Turkish Meatballs with Lime-Yogurt Sauce

I have several recipes to share from Christopher Kimball’s wonderful book, Milk Street.

This recipe used several genius techniques. The first was using a French technique, panade, which incorporates a bread and dairy paste into meat to bind it together and keep it moist during cooking. These meatballs were incredibly tender as a result. The author also uses the microwave to infuse oil with shallots, garlic, and spices- genius!

This recipe was adapted from Milk Street: The New Home Cooking by Christopher Kimball. I used ground turkey instead of ground beef and substituted Greek yogurt for whole milk plain yogurt. I really loaded the pita bread halves with meatballs, sauce, and toppings making them essentially knife and fork “sandwiches.” These meatballs would also be wonderful served over rice with a green salad. Delicious!

Yield: Serves 4 to 6 with 1 1/2 cups sauce

For the Meatballs:

  • 3 T extra-virgin olive oil, divided
  • 1 medium shallot, finely chopped
  • 1 garlic clove, grated
  • 1/2 tsp ground cumin
  • 1/2 tsp cinnamon
  • 1/2 tsp dried oregano
  • one 8-inch pita bread, torn into small pieces (about 3 ounces)(white pita is preferable)
  • 1/4 cup plain whole-milk yogurt (I used Greek yogurt)
  • 1/4 cup water
  • 1 cup packed fresh mint leaves (1 ounce), finely chopped
  • 1 1/4 to 1 1/2 pounds ground turkey or beef
  • 1 1/2 tsp kosher salt
  • 1 tsp freshly ground black pepper

For the Lime-Yogurt Sauce:

  • 1 cup plain whole-milk yogurt (I used Greek yogurt)
  • 3 T tahini
  • 3 T lime juice
  • 1/2 tsp kosher salt
  • 1/4 tsp cayenne pepper

For Serving:

  • 2 to 3 pita bread rounds, halved
  • tomato slices
  • cucumber slices
  • red onion slices
  • fresh mint or parsley leaves
  • lime-yogurt sauce

To Make the Meatballs:

  1. In a small bowl, stir together 2 T of the oil, the shallot, garlic, cumin, cinnamon, and oregano. Microwave until fragrant, about 30 seconds, then set aside to cool.
  2. In a large bowl, combine the pita bread, yogurt, and water. Use your hands to mash the mixture to a smooth paste. Add the reserved oil mixture, the mint, ground meat, salt and pepper. User your hands to thoroughly mix.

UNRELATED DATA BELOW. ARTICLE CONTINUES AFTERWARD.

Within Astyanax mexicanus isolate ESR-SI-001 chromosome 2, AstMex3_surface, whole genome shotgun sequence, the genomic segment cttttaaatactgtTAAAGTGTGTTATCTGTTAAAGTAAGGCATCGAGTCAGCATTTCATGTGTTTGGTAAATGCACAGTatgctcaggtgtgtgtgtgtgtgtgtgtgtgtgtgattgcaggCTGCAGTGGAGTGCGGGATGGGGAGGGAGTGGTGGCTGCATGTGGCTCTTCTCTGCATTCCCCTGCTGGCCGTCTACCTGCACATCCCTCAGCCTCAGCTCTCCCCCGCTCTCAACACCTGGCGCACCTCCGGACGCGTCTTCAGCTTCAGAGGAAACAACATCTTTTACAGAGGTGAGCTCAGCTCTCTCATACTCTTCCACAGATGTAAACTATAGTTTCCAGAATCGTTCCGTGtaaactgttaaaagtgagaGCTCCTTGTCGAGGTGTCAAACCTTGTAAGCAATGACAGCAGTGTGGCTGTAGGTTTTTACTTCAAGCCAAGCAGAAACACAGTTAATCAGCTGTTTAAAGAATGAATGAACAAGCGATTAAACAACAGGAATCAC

3. Divide the mixture into 12 portions, then use your hands to roll each into a smooth ball. Refrigerate for 15 minutes.
  4. In a 12 or 14-inch skillet, heat the remaining tablespoon of oil over medium to medium-high heat until just beginning to smoke. Add half of the meatballs, and, using a spatula press them into 1/2-inch thick patties.
  5. Cook over medium, adjusting the heat as necessary, until the meatballs are well browned on both sides and register 140 degrees F at the center, about 4  min on the first side and 2 minutes after flipping.
  6. Transfer to a platter and tent with foil. Repeat with the remaining meatballs.

To Make the Sauce:

  1. Whisk together all ingredients until smooth.

To Serve:

  1. Fill half of a pita bread pocket with 2-3 meatballs.
  2. Top with sliced tomatoes, sliced cucumbers, red onion, herbs, and sauce, as desired.

Butternut Squash Bread Soup (Panade de Butternut)

This dish could have fed an army. It was GIGANTIC.  I would describe it as French onion soup meets oozy casserole. Full-flavored, cheese-covered comfort food. The thinly sliced butternut squash and fresh herbs layered into the bread, caramelized onions, and cheese added a little bit of excitement as well as color and nutrition. 😉

This recipe was adapted from My Paris Kitchen by David Lebovitz. Lebovitz stated that this is one of those dishes that improves as it sits… thank goodness! We had lots of leftovers. 🙂 I added additional homemade stock to the leftovers, before reheating, just to make it a little bit soupier.